Can you tell me what that script is supposed to do? Can you tell me how it fits into the entire system? There are context clues (for example, the presence of ARGTXT) that would suggest that it belongs in a gump button section, but other than that, we have no idea what it is supposed to do. We also don't know where all these mysterious objects, like ACT, are coming from. None of the code is indented either, so we have spend ten times longer than we should, just to work out what's happening in that particular piece of code.

Also, learn to hold down the shift key for the entire time you are typing ! or ? characters.  !!!!111 and ???// are irritating to see.

Never Stop Learning

You will never learn all of the SPHERE language. Even I don't know all of the language. Even Swindler doesn't. We are both constantly learning and figuring out new ways to use old concepts. Well, he is, I have stopped scripting to continue my writing. That is the only way you will become better at scripting. That is the only way that you will ever reach a level where you can help other people.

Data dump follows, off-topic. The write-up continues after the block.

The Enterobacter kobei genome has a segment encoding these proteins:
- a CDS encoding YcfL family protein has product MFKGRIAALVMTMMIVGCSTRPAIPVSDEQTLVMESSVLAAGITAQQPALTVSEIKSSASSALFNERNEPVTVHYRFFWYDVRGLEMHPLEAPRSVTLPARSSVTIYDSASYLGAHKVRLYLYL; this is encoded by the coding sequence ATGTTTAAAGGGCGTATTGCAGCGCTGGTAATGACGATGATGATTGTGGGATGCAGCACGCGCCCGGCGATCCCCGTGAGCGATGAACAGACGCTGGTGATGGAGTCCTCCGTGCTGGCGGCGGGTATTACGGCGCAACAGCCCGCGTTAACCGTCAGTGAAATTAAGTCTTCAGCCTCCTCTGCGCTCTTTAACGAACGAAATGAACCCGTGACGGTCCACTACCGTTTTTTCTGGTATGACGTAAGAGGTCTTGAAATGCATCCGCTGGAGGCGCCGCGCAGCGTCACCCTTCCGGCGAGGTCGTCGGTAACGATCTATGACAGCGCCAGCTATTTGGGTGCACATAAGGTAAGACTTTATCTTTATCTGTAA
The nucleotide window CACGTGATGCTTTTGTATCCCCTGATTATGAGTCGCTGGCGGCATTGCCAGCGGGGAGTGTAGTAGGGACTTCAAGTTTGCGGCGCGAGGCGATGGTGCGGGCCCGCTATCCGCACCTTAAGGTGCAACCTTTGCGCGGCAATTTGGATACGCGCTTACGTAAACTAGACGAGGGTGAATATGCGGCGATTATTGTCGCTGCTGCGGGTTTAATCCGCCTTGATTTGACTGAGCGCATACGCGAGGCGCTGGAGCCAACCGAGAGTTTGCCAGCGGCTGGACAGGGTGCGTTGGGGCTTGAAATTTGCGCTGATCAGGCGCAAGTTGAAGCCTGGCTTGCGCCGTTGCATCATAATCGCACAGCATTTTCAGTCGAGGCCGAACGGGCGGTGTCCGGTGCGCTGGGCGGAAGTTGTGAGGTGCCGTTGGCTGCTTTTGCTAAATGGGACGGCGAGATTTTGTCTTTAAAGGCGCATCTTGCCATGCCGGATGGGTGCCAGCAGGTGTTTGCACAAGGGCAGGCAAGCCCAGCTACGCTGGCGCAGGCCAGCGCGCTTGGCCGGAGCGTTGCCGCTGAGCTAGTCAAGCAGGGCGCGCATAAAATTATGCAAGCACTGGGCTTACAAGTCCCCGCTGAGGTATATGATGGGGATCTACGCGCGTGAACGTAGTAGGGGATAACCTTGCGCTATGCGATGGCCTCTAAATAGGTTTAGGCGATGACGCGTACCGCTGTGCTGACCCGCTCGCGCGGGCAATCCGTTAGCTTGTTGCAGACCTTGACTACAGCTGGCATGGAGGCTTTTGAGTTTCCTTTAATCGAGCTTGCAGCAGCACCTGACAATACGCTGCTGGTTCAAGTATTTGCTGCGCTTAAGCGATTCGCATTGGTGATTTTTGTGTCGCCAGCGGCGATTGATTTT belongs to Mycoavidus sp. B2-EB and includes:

I will end this lesson on design by introducing you to something interesting known as Bloom's Taxonomy. It was developed by a researcher in the 1950s, I believe, and it lays out the process in which the human mind learns information. It works in a hierarchy. You start on the bottom step (Knowledge) and cannot move your way upward until you complete that step. Here is Bloom's Taxonomy in SPHERE terms:

This is the step where all new scripters enter the process. You have probably never seen a program before. You don't understand logic. You don't understand how the variables work. This is the stage where you learn how to place your brackets and parentheses correctly. You also learn the majority of the scripting commands here and most of the objects. Read over other people's scripts and try to make sense of them. This step is mostly that memorization I told you avoid. Leave it as fast as possible! If you continue to memorize, rather than comprehend scripts, you will never leave this level of learning.